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Given the success he experienced this season, R.A. Dickey was justified in receiving more than the $12.5 million per season he received from Toronto.
Dickey won the National League Cy Young Award, notched 20 victories, led the National League in strikeouts and innings pitched and finished second in the league in ERA.
And for those who say Dickey only had one good year, go take a look at his career numbers.
In 2010, he finished with a 2.84 ERA in 26 starts, winning 11 games. In 2011, Dickey compiled a 3.28 ERA while throwing 208 innings. This year, mastering the knuckleball made him a strikeout pitcher—one capable of shutting down an opposing lineup.
Rather than build around Dickey and David Wright, the Mets instead decided to sell high on their veteran arm, capitalizing on his 2012 success to get the best return possible for a pitcher that was looking increasingly difficult to re-sign.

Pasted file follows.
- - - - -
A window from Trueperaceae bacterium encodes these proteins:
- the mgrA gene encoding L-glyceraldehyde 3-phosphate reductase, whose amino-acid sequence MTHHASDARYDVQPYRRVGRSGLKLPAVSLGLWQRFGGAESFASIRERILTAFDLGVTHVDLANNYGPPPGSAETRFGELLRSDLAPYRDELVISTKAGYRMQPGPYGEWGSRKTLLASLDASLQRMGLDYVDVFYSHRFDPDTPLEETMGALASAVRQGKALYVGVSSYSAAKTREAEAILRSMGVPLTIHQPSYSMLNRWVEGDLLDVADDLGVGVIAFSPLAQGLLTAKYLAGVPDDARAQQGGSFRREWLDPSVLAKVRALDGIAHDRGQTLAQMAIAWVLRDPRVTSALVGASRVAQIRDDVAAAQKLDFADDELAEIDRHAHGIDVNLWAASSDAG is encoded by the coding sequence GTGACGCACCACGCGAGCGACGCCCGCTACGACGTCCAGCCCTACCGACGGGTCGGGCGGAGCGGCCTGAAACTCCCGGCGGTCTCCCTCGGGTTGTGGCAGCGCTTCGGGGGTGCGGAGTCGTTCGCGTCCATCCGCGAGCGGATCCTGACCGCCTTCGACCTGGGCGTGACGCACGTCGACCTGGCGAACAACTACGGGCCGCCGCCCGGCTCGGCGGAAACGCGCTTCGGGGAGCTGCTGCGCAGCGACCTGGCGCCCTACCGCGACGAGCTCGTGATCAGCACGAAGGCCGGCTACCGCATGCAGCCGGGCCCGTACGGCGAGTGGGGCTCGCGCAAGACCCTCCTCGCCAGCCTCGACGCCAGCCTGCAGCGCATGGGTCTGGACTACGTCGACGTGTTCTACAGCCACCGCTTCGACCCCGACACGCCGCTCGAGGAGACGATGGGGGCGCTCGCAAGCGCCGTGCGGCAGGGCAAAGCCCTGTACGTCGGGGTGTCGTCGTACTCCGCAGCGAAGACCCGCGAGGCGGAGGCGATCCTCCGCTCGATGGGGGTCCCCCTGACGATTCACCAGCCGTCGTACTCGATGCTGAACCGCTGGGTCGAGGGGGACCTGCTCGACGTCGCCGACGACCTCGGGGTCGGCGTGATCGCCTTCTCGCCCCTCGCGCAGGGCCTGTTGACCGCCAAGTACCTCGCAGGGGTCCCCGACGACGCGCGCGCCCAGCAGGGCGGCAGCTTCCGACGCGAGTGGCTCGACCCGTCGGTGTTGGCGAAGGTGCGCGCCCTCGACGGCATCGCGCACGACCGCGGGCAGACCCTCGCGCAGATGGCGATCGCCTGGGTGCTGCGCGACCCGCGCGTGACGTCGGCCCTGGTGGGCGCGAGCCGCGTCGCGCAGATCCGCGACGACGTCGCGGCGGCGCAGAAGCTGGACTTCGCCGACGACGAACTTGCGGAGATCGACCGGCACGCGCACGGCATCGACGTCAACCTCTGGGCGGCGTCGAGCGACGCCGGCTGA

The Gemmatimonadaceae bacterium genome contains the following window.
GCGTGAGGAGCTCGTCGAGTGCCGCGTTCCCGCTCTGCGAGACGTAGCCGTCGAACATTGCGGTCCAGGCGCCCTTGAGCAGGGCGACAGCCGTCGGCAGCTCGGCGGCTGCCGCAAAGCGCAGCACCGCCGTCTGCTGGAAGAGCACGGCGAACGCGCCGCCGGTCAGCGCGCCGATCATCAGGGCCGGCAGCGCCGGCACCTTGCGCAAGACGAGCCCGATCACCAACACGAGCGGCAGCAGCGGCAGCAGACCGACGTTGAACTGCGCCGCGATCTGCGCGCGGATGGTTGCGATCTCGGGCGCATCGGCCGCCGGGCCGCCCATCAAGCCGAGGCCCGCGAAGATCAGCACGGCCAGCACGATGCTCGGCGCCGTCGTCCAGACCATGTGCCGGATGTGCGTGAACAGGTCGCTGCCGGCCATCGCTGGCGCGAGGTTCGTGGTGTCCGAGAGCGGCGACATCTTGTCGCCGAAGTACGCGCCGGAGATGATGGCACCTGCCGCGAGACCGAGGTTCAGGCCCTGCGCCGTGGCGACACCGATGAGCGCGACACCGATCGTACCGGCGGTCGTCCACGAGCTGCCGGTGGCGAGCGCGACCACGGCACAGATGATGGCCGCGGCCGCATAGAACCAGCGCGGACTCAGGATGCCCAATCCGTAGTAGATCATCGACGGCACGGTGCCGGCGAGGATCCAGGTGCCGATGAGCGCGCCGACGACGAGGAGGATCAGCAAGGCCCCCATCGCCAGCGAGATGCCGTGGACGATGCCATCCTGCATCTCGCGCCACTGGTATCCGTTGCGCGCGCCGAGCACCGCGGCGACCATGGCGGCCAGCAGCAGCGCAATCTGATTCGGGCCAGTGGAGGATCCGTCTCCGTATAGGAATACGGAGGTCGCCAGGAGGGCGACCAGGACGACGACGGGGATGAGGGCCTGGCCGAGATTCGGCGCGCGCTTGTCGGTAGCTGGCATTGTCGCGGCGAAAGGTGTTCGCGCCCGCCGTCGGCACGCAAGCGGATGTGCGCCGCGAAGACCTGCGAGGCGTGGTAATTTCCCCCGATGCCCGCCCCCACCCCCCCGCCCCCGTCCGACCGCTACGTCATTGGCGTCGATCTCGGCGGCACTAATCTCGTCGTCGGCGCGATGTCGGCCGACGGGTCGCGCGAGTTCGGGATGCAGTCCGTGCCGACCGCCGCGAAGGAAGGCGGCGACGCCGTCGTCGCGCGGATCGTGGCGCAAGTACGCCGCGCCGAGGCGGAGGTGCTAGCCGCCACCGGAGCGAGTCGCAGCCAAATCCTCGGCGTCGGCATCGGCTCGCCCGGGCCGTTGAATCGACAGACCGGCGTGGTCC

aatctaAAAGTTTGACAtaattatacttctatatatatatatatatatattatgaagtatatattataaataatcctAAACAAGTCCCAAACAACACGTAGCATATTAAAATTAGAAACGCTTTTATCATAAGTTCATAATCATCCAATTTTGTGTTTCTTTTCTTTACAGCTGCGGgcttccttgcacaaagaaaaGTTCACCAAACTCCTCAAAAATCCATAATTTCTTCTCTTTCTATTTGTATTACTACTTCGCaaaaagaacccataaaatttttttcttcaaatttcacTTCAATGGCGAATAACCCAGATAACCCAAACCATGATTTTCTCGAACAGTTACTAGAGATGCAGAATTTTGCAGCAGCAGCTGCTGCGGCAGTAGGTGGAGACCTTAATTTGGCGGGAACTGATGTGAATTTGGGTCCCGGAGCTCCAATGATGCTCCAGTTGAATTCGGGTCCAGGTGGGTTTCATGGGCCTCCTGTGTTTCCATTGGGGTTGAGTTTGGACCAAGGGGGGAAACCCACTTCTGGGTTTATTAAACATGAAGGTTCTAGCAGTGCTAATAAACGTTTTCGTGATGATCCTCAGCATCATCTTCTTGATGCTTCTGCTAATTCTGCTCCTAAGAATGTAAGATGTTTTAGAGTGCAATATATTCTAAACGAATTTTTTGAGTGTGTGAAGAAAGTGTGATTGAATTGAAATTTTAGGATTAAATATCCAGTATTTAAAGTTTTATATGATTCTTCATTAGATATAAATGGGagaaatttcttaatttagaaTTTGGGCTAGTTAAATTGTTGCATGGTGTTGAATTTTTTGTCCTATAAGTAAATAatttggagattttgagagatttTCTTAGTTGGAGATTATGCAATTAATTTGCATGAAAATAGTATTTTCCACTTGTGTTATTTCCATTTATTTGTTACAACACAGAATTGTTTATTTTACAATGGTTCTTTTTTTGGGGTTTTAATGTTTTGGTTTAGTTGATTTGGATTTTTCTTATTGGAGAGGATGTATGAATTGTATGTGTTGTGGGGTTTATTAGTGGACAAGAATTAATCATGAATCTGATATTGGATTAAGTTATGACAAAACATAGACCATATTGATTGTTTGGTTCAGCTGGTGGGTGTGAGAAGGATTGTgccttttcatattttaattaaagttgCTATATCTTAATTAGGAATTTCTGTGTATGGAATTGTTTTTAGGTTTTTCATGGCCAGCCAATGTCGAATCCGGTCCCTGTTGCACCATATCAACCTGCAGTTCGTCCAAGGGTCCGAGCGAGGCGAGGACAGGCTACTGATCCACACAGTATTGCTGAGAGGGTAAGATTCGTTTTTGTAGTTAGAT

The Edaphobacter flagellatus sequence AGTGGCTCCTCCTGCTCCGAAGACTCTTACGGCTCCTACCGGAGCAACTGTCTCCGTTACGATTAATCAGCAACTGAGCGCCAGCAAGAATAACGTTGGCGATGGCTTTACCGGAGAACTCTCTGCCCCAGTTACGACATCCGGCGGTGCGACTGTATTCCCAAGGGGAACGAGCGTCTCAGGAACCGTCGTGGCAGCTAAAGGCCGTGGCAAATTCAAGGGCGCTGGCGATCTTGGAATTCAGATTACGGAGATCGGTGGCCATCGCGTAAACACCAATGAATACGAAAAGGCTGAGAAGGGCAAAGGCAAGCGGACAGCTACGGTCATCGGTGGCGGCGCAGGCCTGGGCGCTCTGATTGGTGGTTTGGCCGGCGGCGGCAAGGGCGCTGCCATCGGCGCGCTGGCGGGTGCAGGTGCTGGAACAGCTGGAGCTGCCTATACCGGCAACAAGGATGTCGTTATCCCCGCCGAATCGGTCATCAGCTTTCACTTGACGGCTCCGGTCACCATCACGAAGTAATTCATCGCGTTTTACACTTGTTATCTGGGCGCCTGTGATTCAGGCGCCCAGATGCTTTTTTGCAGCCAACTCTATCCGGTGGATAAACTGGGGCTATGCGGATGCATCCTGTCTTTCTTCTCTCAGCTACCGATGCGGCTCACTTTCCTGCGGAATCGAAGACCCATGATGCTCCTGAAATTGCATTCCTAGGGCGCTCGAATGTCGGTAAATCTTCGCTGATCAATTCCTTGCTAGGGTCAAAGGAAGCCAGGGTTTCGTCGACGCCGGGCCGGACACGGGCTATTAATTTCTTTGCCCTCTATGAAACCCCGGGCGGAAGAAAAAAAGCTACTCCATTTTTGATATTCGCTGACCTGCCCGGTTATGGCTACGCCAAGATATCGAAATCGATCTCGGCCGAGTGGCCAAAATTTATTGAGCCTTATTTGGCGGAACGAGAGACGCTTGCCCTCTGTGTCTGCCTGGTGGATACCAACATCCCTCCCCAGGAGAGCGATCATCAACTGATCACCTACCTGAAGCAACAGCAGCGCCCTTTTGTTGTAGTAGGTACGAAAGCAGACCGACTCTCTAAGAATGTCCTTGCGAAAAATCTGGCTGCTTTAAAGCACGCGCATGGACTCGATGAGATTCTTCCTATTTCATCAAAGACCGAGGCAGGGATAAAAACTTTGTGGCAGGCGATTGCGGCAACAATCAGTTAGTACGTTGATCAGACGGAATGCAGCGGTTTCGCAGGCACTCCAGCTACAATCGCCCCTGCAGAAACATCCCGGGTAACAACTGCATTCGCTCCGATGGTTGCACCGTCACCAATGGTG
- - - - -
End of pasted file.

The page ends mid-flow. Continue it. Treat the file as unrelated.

Toronto gets the reigning NL Cy Young winner for three years at just $30 million. To put this into perspective, the Royals just spent $25 million on Jeremy Guthrie and the Red Sox $26.5 million on Ryan Dempster.
Age may be a bigger concern for Dickey, but to receive a smaller extension than Dempster earned for a 5.09 ERA in Texas is a slap in the face.
Throw in a slight of Dickey’s persona claiming that he was “appreciated but far from beloved” by his Mets teammates, and an otherwise nice guy was placed in a negative light throughout this negotiation process.
Dickey is on a contender and he got the security he was looking for, but he can hardly be considered a winner when looking at things from a wider scope.